Israel recovers hanged spy Eli Cohen's watch from Syria
A watch belonging to one of Israel's most famed spies who was caught and hanged in Syria has been recovered by Israel's Mossad intelligence agency.
It was worn by Eli Cohen, an Egyptian-born Jew recruited by Mossad in the early 1960s, who infiltrated the highest echelons of the Syrian regime.
He provided Israel with Syrian state secrets, before he was found out and publicly hanged in Damascus in 1965.
Syria has refused to reveal the whereabouts of his remains.
The recovery of Cohen's watch was announced by the Israeli prime minister's office.
Details of when or how Israel got hold of the watch were not disclosed, other than it was returned "in a special Mossad operation".
Mossad director Yossi Cohen said the watch was worn by Eli Cohen "until the day he was captured.
"The watch was part of Eli Cohen's operational image and part of his fabricated Arab identity."
Masquerading as Kamal Amin Taabet, a fictitious Syrian businessman, Eli Cohen made multiple trips to Syria from 1962. He befriended influential political, business and military figures and become increasingly trusted.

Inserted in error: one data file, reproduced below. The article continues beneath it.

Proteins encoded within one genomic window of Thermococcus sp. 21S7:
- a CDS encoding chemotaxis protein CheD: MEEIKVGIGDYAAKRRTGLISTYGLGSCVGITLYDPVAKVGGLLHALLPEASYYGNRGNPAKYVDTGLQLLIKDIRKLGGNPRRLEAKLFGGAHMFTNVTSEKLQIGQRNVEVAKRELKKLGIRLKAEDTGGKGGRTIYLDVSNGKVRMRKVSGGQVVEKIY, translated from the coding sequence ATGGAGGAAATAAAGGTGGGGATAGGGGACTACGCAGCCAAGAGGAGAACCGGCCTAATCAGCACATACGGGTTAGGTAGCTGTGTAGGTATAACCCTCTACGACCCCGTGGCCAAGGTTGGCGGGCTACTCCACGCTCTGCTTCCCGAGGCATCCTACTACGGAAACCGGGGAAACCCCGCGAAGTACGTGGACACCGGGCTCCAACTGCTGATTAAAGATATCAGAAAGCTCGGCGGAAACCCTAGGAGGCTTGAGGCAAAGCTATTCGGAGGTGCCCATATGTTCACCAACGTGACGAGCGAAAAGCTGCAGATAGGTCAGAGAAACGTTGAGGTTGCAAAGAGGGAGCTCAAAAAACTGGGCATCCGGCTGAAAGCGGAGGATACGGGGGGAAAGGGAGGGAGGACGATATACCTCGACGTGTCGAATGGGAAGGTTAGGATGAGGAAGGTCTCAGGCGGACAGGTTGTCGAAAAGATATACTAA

The mystique of his story is such that it is oft-reported that he was even considered for the position of Syrian deputy defence minister, though this has not been backed up by evidence.
Cohen was able to obtain secret information, which he passed back to Israel. Details he gave of Syrian troops on the Golan Heights are said to have played an important part in helping Israel defeat Syria in the 1967 Middle East war.
He was unmasked by Syrian security officials in 1964, tortured and sentenced to death after a military trial. Cohen was hanged in a public square in Damascus the following year.
Israel has repeatedly asked for the repatriation of his remains but Syria has refused.
Commenting on the recovery of the watch, Israeli Prime Minister Benjamin Netanyahu said in a statement: "I commend the fighters of the Mossad for the determined and courageous operation, the sole objective of which was to return to Israel a memento from a great fighter who greatly contributed to the security of the state."
The watch was given to Cohen's widow, Nadia, in a private ceremony in May.
"The moment that they informed me [of the watch's recovery] my mouth went dry and I got the chills," she told Israeli TV.
"At that moment I felt that I could feel his hand, I felt that part of him was with us."